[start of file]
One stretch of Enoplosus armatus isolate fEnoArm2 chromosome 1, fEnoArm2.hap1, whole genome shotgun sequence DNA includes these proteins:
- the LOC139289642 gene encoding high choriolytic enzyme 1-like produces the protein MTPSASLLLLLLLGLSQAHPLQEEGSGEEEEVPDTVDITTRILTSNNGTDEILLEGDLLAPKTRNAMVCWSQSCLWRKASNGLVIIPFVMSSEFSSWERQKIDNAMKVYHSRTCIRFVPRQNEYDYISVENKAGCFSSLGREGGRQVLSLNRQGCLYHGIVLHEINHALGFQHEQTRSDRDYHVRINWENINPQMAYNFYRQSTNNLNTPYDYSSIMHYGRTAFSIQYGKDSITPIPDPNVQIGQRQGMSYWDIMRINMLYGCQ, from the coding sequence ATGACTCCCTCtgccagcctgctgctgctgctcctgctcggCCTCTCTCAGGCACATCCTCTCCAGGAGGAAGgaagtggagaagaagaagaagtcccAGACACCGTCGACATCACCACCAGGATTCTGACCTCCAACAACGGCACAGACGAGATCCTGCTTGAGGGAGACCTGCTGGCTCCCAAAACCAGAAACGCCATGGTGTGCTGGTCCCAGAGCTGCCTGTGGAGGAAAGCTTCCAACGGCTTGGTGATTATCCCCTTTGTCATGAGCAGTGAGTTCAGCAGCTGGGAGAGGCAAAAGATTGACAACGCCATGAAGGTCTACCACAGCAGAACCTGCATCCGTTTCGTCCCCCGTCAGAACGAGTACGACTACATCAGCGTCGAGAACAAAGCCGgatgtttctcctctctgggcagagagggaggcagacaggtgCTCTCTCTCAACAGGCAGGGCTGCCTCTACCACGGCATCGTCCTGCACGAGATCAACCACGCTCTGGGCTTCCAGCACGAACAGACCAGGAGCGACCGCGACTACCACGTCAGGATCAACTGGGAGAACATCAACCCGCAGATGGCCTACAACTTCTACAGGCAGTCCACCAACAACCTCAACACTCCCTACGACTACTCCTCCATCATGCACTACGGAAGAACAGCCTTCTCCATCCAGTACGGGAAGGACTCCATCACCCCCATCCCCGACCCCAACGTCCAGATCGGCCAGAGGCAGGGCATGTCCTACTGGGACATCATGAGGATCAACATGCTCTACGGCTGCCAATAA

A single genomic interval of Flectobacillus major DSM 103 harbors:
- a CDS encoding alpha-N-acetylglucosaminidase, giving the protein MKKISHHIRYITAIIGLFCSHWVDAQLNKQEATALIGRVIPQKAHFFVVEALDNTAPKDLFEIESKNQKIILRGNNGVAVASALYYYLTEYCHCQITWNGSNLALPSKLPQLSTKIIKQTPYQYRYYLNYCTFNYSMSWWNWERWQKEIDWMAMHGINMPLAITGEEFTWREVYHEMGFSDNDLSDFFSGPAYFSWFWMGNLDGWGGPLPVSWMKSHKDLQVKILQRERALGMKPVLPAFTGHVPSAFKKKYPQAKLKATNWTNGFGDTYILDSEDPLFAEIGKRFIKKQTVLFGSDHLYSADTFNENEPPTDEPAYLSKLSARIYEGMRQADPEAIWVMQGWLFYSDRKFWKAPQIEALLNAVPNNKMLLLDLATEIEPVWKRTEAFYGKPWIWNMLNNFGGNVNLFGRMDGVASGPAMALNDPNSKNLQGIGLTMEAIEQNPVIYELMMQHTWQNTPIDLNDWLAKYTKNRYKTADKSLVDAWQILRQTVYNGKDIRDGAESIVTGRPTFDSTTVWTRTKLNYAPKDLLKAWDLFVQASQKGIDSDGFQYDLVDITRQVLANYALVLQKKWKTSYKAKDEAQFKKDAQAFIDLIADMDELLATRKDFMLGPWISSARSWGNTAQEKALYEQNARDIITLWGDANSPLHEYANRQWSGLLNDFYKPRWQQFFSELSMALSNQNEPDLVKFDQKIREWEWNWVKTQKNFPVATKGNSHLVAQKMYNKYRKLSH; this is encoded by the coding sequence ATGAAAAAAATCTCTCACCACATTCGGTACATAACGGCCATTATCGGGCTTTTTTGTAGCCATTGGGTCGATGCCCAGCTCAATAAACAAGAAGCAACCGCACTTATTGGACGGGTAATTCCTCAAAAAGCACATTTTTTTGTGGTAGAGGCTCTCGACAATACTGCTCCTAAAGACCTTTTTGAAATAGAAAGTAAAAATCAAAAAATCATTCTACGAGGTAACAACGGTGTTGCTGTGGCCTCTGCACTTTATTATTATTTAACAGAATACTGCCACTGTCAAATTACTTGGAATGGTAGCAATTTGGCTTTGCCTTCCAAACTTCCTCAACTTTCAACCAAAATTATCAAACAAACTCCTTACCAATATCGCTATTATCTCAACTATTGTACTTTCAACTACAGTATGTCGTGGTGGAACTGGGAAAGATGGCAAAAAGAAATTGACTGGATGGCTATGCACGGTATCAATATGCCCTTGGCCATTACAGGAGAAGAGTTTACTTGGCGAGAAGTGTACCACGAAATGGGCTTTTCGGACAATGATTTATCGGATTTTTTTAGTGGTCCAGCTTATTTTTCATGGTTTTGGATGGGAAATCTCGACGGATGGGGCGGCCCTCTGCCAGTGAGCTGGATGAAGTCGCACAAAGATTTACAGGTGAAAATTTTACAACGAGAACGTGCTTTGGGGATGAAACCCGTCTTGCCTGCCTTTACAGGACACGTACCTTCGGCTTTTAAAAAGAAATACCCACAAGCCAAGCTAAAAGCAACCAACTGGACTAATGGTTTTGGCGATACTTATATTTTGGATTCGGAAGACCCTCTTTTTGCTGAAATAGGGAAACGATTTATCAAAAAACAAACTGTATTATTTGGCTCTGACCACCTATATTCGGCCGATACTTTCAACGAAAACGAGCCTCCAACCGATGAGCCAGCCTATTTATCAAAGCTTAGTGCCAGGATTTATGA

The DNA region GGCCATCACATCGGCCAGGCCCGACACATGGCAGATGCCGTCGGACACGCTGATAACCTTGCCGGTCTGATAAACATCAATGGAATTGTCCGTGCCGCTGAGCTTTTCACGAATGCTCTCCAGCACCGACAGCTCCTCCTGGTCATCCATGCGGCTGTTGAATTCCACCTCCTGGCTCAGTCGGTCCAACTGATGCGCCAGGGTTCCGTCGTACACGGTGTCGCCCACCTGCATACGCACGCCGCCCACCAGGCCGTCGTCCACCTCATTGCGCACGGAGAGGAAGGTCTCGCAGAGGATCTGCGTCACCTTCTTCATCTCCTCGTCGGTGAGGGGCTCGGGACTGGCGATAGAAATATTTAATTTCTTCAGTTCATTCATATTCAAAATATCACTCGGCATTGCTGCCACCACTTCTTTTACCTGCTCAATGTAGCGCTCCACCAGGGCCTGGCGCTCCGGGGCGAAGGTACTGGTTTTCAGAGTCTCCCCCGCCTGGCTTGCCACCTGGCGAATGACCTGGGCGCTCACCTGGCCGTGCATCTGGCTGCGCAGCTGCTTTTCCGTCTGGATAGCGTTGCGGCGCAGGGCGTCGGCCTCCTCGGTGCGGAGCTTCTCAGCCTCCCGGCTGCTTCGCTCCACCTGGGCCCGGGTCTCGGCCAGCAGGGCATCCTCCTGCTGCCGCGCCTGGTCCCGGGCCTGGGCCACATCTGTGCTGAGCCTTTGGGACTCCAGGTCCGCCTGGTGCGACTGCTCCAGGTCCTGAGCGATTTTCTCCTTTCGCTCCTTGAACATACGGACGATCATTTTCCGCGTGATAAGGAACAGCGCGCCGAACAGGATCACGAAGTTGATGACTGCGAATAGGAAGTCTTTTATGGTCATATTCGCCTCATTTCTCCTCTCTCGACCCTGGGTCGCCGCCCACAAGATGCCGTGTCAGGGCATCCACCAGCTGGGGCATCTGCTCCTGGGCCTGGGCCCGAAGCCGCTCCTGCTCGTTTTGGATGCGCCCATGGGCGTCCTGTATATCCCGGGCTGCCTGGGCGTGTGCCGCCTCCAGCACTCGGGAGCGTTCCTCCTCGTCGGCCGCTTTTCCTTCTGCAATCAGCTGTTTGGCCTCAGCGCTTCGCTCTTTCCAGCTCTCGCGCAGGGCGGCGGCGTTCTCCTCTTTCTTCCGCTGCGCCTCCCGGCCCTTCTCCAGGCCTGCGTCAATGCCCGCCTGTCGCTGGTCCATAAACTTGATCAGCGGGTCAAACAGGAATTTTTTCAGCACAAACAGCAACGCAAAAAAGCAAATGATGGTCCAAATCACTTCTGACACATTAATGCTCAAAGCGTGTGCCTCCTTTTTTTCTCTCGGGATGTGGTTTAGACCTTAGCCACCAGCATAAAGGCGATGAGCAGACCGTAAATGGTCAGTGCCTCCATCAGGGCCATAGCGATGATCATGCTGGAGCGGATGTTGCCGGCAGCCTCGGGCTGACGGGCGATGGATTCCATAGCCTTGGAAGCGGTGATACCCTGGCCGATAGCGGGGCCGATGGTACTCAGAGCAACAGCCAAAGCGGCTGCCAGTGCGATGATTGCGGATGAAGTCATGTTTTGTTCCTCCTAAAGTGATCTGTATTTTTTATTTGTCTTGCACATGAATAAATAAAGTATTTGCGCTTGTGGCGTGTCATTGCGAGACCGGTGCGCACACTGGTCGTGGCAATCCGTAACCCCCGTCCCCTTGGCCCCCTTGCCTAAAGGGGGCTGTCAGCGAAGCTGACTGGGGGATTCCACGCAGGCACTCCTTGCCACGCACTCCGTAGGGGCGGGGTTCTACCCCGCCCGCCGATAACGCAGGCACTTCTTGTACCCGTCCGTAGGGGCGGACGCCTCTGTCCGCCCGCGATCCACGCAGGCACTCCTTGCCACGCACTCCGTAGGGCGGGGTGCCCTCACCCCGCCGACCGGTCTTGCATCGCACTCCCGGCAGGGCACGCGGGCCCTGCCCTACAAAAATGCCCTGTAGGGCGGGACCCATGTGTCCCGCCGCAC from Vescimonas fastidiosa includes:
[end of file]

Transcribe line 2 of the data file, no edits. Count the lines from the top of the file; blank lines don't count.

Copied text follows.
- the LOC139289642 gene encoding high choriolytic enzyme 1-like produces the protein MTPSASLLLLLLLGLSQAHPLQEEGSGEEEEVPDTVDITTRILTSNNGTDEILLEGDLLAPKTRNAMVCWSQSCLWRKASNGLVIIPFVMSSEFSSWERQKIDNAMKVYHSRTCIRFVPRQNEYDYISVENKAGCFSSLGREGGRQVLSLNRQGCLYHGIVLHEINHALGFQHEQTRSDRDYHVRINWENINPQMAYNFYRQSTNNLNTPYDYSSIMHYGRTAFSIQYGKDSITPIPDPNVQIGQRQGMSYWDIMRINMLYGCQ, from the coding sequence ATGACTCCCTCtgccagcctgctgctgctgctcctgctcggCCTCTCTCAGGCACATCCTCTCCAGGAGGAAGgaagtggagaagaagaagaagtcccAGACACCGTCGACATCACCACCAGGATTCTGACCTCCAACAACGGCACAGACGAGATCCTGCTTGAGGGAGACCTGCTGGCTCCCAAAACCAGAAACGCCATGGTGTGCTGGTCCCAGAGCTGCCTGTGGAGGAAAGCTTCCAACGGCTTGGTGATTATCCCCTTTGTCATGAGCAGTGAGTTCAGCAGCTGGGAGAGGCAAAAGATTGACAACGCCATGAAGGTCTACCACAGCAGAACCTGCATCCGTTTCGTCCCCCGTCAGAACGAGTACGACTACATCAGCGTCGAGAACAAAGCCGgatgtttctcctctctgggcagagagggaggcagacaggtgCTCTCTCTCAACAGGCAGGGCTGCCTCTACCACGGCATCGTCCTGCACGAGATCAACCACGCTCTGGGCTTCCAGCACGAACAGACCAGGAGCGACCGCGACTACCACGTCAGGATCAACTGGGAGAACATCAACCCGCAGATGGCCTACAACTTCTACAGGCAGTCCACCAACAACCTCAACACTCCCTACGACTACTCCTCCATCATGCACTACGGAAGAACAGCCTTCTCCATCCAGTACGGGAAGGACTCCATCACCCCCATCCCCGACCCCAACGTCCAGATCGGCCAGAGGCAGGGCATGTCCTACTGGGACATCATGAGGATCAACATGCTCTACGGCTGCCAATAA